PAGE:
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US Senate approves sanctions against Russian Federation over 2016 election

19 June 2017

"Russia is still associated with Trump, with the mechanics of his election".

To make it even harder for U.S. President Donald Trump, who had been seeking rapprochement with Russia for months, to reject the new Russia sanctions, the Senate also attached the new Russia sanctions to a bill imposing sanctions on Iran.

The U.S. Senate on Wednesday voted overwhelmingly for an amendment limiting the Trump administration's ability to unilaterally ease sanctions on Russian Federation.

The White House has not said if Trump would sign or veto the legislation, which would have to be passed by the House of Representatives before it could go to the president's desk.

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Adopted overwhelmingly as an amendment to an Iran sanctions bill, the measure targets Russia's cyber espionage entities, energy sector, financial interests, and the flow of Russian weaponry to war zones like Syria.

The Senate was almost unanimous on Thursday passing a bill that would slap Russian Federation with new sanctions and give Congress the power to review any White House attempts to roll them back.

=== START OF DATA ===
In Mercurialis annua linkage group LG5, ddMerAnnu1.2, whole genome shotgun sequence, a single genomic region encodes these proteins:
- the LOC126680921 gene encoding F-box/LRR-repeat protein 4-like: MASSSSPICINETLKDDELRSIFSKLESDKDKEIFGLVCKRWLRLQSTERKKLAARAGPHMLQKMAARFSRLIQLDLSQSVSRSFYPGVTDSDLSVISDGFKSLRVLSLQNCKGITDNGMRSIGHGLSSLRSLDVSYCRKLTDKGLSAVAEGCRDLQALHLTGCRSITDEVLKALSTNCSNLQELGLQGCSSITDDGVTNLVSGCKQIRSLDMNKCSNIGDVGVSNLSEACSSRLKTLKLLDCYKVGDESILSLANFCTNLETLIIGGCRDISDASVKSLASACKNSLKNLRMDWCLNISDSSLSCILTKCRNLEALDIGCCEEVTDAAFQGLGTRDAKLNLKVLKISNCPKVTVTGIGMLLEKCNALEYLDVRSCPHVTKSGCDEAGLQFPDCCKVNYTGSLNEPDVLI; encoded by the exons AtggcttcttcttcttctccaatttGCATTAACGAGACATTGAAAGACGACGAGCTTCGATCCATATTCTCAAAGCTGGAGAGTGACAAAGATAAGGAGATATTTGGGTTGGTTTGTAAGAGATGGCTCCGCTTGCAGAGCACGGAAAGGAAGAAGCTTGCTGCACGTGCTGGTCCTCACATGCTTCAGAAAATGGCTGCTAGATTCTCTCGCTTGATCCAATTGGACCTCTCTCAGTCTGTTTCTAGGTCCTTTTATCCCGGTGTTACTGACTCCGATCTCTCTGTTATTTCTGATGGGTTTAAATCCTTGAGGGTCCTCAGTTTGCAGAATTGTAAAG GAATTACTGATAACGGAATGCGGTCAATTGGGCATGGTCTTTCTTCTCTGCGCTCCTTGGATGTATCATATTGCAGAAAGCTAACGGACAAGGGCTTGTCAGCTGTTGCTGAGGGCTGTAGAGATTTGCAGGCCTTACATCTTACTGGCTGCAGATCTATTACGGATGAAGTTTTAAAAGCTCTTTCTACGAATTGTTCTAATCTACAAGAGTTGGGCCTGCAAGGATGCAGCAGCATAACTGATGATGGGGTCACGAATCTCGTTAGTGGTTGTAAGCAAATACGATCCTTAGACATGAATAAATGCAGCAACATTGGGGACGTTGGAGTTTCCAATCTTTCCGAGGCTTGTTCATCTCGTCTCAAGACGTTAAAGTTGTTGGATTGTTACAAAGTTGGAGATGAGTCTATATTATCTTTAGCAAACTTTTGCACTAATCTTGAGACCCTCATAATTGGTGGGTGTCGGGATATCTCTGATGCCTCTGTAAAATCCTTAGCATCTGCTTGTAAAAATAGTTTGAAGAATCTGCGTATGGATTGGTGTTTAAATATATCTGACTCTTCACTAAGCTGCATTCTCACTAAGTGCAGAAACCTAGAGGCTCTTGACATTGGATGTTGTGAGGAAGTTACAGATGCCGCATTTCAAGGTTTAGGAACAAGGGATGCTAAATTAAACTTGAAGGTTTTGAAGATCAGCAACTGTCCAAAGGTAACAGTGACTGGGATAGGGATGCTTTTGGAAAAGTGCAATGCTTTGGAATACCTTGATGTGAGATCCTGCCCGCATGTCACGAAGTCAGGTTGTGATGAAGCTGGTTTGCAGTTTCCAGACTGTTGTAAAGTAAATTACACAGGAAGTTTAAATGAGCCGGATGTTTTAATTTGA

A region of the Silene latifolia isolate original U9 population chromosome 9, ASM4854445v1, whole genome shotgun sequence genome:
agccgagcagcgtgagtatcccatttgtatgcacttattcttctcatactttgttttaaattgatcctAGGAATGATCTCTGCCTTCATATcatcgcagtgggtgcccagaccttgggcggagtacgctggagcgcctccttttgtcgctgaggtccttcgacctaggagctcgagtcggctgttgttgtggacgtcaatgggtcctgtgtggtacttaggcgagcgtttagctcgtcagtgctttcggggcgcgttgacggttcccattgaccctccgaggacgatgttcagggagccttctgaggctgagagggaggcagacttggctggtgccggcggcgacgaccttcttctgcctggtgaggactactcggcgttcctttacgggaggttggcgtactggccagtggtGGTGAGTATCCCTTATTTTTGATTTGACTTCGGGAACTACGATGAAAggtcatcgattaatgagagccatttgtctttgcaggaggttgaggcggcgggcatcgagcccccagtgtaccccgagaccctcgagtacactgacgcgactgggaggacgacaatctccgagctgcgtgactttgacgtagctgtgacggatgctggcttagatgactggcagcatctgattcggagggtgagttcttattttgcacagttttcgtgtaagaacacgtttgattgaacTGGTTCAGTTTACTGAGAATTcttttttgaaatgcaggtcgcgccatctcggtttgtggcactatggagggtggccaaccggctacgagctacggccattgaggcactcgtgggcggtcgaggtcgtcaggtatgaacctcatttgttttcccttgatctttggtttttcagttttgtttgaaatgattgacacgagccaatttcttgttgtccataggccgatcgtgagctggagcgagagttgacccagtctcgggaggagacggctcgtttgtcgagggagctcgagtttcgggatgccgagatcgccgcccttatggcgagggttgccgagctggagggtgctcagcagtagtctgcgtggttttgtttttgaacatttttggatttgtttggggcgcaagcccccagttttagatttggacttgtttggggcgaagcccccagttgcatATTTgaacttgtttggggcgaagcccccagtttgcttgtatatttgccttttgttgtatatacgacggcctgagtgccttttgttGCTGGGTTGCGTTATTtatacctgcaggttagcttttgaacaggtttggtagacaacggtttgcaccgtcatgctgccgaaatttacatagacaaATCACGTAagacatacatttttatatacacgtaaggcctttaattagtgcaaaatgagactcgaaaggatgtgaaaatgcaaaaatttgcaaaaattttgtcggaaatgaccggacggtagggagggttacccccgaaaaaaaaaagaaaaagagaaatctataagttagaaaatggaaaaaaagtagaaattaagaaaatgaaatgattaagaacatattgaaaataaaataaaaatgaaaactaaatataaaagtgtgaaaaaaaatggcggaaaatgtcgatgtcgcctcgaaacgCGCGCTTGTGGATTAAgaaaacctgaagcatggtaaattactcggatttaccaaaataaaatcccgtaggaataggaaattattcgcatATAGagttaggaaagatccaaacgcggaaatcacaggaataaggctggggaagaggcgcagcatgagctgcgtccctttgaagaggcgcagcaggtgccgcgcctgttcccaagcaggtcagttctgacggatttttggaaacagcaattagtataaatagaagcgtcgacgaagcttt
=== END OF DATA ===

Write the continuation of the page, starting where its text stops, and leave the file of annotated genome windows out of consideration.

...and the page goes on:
The Senate voted 98 to 2, today, to pass the underlying Iran sanctions legislation as amended. The bill also mandates sanctions for individuals involved with Iran's ballistic missile endeavors.

The bill would also impose sanctions on Iran with regard to its ballistic missile activities that are not linked to the nuclear agreement the Arab country signed with the US and other countries.

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The two senators who voted against the measure were Republicans Rand Paul (Ky.) and Mike Lee (Utah).

Foreign Relations Committee Chairman Bob Corker, Tennessee Republican, said the amendment was also meant to recover from President Obama's term, when he circumvented Congress and used executive powers to try to shape sanctions.

Sen. Sherrod Brown of OH, the top Democrat on the Banking Committee, said Trump's failure to act could embolden Russian Federation and lead to interference in future USA elections. Indeed, the bill requires a congressional review if the president attempts to ease or end sanctions against Moscow, according to the Associated Press. House aides said they expected the chamber would begin to debate the measure in the coming weeks, although they could not predict when it might face a final vote.

The measure would then apply new sanctions against Russian Federation for its activities in Syria, where the Kremlin is supporting the regime of Syrian President Bashar al-Assad, and for its meddling in last year's USA presidential election.

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